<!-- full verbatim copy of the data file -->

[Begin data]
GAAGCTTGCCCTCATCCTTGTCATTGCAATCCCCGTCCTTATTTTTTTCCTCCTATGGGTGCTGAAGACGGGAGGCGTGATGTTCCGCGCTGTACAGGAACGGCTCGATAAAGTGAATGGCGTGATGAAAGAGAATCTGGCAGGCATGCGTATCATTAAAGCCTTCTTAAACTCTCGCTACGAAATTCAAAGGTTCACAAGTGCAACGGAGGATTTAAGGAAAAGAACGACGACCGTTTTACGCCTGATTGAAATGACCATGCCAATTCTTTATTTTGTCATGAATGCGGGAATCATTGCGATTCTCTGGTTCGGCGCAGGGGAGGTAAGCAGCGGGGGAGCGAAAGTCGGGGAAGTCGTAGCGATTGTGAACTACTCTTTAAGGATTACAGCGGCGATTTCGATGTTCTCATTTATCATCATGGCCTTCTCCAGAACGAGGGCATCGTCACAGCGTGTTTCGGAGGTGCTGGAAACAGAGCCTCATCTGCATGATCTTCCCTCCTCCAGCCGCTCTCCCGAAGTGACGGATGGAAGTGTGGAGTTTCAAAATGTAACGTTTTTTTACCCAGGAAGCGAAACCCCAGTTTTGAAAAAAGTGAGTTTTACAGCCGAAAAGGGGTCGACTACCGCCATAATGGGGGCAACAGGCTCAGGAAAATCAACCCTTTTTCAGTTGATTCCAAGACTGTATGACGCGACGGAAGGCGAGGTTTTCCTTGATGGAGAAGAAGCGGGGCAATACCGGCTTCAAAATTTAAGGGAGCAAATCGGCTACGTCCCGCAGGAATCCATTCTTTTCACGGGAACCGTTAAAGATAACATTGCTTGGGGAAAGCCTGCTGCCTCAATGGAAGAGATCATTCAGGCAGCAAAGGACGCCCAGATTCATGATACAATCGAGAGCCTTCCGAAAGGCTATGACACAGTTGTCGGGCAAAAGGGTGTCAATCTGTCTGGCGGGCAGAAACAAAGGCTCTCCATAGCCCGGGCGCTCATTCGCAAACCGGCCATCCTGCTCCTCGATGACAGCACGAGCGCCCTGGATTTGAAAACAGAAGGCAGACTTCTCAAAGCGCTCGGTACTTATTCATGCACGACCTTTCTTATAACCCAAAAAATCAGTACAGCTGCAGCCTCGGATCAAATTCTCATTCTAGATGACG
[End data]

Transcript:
GAAGCTTGCCCTCATCCTTGTCATTGCAATCCCCGTCCTTATTTTTTTCCTCCTATGGGTGCTGAAGACGGGAGGCGTGATGTTCCGCGCTGTACAGGAACGGCTCGATAAAGTGAATGGCGTGATGAAAGAGAATCTGGCAGGCATGCGTATCATTAAAGCCTTCTTAAACTCTCGCTACGAAATTCAAAGGTTCACAAGTGCAACGGAGGATTTAAGGAAAAGAACGACGACCGTTTTACGCCTGATTGAAATGACCATGCCAATTCTTTATTTTGTCATGAATGCGGGAATCATTGCGATTCTCTGGTTCGGCGCAGGGGAGGTAAGCAGCGGGGGAGCGAAAGTCGGGGAAGTCGTAGCGATTGTGAACTACTCTTTAAGGATTACAGCGGCGATTTCGATGTTCTCATTTATCATCATGGCCTTCTCCAGAACGAGGGCATCGTCACAGCGTGTTTCGGAGGTGCTGGAAACAGAGCCTCATCTGCATGATCTTCCCTCCTCCAGCCGCTCTCCCGAAGTGACGGATGGAAGTGTGGAGTTTCAAAATGTAACGTTTTTTTACCCAGGAAGCGAAACCCCAGTTTTGAAAAAAGTGAGTTTTACAGCCGAAAAGGGGTCGACTACCGCCATAATGGGGGCAACAGGCTCAGGAAAATCAACCCTTTTTCAGTTGATTCCAAGACTGTATGACGCGACGGAAGGCGAGGTTTTCCTTGATGGAGAAGAAGCGGGGCAATACCGGCTTCAAAATTTAAGGGAGCAAATCGGCTACGTCCCGCAGGAATCCATTCTTTTCACGGGAACCGTTAAAGATAACATTGCTTGGGGAAAGCCTGCTGCCTCAATGGAAGAGATCATTCAGGCAGCAAAGGACGCCCAGATTCATGATACAATCGAGAGCCTTCCGAAAGGCTATGACACAGTTGTCGGGCAAAAGGGTGTCAATCTGTCTGGCGGGCAGAAACAAAGGCTCTCCATAGCCCGGGCGCTCATTCGCAAACCGGCCATCCTGCTCCTCGATGACAGCACGAGCGCCCTGGATTTGAAAACAGAAGGCAGACTTCTCAAAGCGCTCGGTACTTATTCATGCACGACCTTTCTTATAACCCAAAAAATCAGTACAGCTGCAGCCTCGGATCAAATTCTCATTCTAGATGACG